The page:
Near Cathedral Lake, I slipped and fell. I wasn't hurt, but it got a dog at the lake excited. I went down to the shore of the lake, changed my water hose to my auxiliary canteen, relaxed, and waited for Erik. A man called out and asked if he could bring his dogs over to meet me to calm them down. I agreed.

Sophie was the problem, and he gave me a treat to feed her, to make her my friend for life. Then they went back to their area. He later threw a stick out into the lake. Although hesitant at first, Sophie swam out and retrieved it. After returning it to the guy, she came over on her own to see me again. She stood a couple of inches away from me, and then did what I knew she was going to do, shook all over to dry herself off, splattering me. That was fine with me--it was refreshing, and at that point, I'm sure I smelled worse than a wet dog anyhow.

When Erik came along, he also made noise while slipping (although not falling) and this time the dogs raced through the bushes up to investigate. A woman that belonged to the dogs had to bring them back.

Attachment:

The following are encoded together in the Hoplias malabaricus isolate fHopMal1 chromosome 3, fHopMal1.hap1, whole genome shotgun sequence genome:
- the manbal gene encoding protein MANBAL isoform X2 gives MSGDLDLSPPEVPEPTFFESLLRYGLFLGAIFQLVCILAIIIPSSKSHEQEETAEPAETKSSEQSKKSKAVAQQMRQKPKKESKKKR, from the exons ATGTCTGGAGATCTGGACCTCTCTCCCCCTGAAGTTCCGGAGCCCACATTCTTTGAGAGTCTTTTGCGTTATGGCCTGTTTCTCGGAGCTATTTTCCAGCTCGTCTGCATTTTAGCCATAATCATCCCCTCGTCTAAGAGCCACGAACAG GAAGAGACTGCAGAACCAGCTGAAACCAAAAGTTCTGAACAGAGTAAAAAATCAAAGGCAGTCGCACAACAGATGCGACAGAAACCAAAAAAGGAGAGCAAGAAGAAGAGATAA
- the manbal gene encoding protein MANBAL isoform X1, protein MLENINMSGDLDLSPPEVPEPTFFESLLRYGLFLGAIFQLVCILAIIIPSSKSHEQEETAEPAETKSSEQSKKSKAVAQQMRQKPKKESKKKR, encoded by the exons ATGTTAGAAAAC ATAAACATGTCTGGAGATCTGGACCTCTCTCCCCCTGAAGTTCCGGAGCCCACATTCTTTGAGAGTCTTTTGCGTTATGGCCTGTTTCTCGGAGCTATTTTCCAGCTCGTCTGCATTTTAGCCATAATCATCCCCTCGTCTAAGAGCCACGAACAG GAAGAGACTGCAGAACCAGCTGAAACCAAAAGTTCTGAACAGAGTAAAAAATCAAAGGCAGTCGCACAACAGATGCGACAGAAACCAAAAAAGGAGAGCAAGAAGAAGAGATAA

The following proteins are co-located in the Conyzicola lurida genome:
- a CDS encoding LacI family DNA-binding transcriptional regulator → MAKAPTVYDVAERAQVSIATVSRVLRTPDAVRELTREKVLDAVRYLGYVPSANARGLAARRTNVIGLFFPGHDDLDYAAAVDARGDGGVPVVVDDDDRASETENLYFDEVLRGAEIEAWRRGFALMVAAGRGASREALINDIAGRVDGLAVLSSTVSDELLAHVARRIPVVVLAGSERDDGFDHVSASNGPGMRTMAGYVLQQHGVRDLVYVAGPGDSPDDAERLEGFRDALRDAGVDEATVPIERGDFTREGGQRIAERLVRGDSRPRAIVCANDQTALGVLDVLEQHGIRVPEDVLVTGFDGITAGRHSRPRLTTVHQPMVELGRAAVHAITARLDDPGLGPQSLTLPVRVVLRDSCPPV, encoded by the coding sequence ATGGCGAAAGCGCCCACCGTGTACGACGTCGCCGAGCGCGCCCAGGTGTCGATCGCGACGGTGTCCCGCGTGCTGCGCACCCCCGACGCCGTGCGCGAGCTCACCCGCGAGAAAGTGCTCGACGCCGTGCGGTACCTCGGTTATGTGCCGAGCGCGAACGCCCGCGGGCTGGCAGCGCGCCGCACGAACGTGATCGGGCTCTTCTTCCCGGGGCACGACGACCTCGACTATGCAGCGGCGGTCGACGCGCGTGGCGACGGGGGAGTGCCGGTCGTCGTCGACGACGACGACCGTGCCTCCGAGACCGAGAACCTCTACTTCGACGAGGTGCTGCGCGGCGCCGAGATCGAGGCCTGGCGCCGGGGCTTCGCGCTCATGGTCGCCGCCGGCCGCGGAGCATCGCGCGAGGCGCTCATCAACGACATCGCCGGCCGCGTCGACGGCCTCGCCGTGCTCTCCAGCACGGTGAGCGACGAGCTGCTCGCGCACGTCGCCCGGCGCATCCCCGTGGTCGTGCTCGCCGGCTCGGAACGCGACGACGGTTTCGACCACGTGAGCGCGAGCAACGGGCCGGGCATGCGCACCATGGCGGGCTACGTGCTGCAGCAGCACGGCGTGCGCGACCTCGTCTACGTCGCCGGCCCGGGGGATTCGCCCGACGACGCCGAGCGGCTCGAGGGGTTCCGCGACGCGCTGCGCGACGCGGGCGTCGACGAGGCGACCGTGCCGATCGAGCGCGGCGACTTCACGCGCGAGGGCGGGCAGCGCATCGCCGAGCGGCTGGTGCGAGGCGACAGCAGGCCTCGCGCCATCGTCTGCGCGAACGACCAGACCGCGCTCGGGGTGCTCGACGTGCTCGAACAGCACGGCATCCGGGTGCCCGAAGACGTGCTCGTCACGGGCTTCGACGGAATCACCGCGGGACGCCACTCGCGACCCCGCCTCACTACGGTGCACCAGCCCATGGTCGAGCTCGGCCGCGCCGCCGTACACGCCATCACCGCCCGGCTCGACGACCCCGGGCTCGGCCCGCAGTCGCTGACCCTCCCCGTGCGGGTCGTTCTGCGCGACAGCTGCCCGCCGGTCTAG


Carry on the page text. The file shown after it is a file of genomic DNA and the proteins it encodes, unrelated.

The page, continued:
It was an easy descent from there. Hearing the jangling of the dog collars behind us farther down the trail, I pulled over at Floating Island Lake to let them pass, while pondering the question with Erik of why this tiny lake was given such a name. There were no islands in the lake. My only guess was that the lake itself must appear like an island in the trees when seen from above. Or perhaps the island in question floated away entirely.

(According to Jeffrey Schaffer in Tahoe Sierra, "In 1890 this unique lake was noted as having a 20-foot diameter floating mat of grass and shrubs, whence the name. In more recent times there have been several floating, grassy mats, and more mats are ready to slough off from the lake's soggy northwest shore. It's a mystery why mats slough off at this lake and not any other.")